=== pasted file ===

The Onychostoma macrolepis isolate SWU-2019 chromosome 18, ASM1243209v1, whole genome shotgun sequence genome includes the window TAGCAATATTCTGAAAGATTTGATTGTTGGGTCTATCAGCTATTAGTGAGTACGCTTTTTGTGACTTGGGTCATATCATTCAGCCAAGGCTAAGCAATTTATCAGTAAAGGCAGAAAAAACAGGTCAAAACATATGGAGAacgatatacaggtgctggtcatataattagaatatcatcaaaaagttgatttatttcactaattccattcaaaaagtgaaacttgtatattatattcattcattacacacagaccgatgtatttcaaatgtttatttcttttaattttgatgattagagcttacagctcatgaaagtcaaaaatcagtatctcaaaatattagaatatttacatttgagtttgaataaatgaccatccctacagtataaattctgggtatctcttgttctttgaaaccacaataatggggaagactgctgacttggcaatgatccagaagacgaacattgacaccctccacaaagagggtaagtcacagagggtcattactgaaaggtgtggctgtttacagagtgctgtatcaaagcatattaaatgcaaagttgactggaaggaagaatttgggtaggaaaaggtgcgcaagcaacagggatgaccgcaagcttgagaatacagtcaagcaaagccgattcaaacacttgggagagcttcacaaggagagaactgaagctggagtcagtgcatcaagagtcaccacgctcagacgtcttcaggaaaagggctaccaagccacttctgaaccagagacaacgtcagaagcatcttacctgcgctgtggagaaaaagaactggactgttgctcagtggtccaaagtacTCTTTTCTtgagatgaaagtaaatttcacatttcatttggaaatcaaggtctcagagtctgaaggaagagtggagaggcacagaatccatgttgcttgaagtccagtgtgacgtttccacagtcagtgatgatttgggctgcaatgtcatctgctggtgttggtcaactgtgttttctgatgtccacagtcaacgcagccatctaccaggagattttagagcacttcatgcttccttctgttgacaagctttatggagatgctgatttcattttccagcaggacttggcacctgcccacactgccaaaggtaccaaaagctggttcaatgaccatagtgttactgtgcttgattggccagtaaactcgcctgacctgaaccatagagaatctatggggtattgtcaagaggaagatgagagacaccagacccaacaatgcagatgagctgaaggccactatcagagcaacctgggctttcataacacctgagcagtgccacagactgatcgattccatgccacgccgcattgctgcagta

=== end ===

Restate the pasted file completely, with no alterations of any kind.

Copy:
The Onychostoma macrolepis isolate SWU-2019 chromosome 18, ASM1243209v1, whole genome shotgun sequence genome includes the window TAGCAATATTCTGAAAGATTTGATTGTTGGGTCTATCAGCTATTAGTGAGTACGCTTTTTGTGACTTGGGTCATATCATTCAGCCAAGGCTAAGCAATTTATCAGTAAAGGCAGAAAAAACAGGTCAAAACATATGGAGAacgatatacaggtgctggtcatataattagaatatcatcaaaaagttgatttatttcactaattccattcaaaaagtgaaacttgtatattatattcattcattacacacagaccgatgtatttcaaatgtttatttcttttaattttgatgattagagcttacagctcatgaaagtcaaaaatcagtatctcaaaatattagaatatttacatttgagtttgaataaatgaccatccctacagtataaattctgggtatctcttgttctttgaaaccacaataatggggaagactgctgacttggcaatgatccagaagacgaacattgacaccctccacaaagagggtaagtcacagagggtcattactgaaaggtgtggctgtttacagagtgctgtatcaaagcatattaaatgcaaagttgactggaaggaagaatttgggtaggaaaaggtgcgcaagcaacagggatgaccgcaagcttgagaatacagtcaagcaaagccgattcaaacacttgggagagcttcacaaggagagaactgaagctggagtcagtgcatcaagagtcaccacgctcagacgtcttcaggaaaagggctaccaagccacttctgaaccagagacaacgtcagaagcatcttacctgcgctgtggagaaaaagaactggactgttgctcagtggtccaaagtacTCTTTTCTtgagatgaaagtaaatttcacatttcatttggaaatcaaggtctcagagtctgaaggaagagtggagaggcacagaatccatgttgcttgaagtccagtgtgacgtttccacagtcagtgatgatttgggctgcaatgtcatctgctggtgttggtcaactgtgttttctgatgtccacagtcaacgcagccatctaccaggagattttagagcacttcatgcttccttctgttgacaagctttatggagatgctgatttcattttccagcaggacttggcacctgcccacactgccaaaggtaccaaaagctggttcaatgaccatagtgttactgtgcttgattggccagtaaactcgcctgacctgaaccatagagaatctatggggtattgtcaagaggaagatgagagacaccagacccaacaatgcagatgagctgaaggccactatcagagcaacctgggctttcataacacctgagcagtgccacagactgatcgattccatgccacgccgcattgctgcagta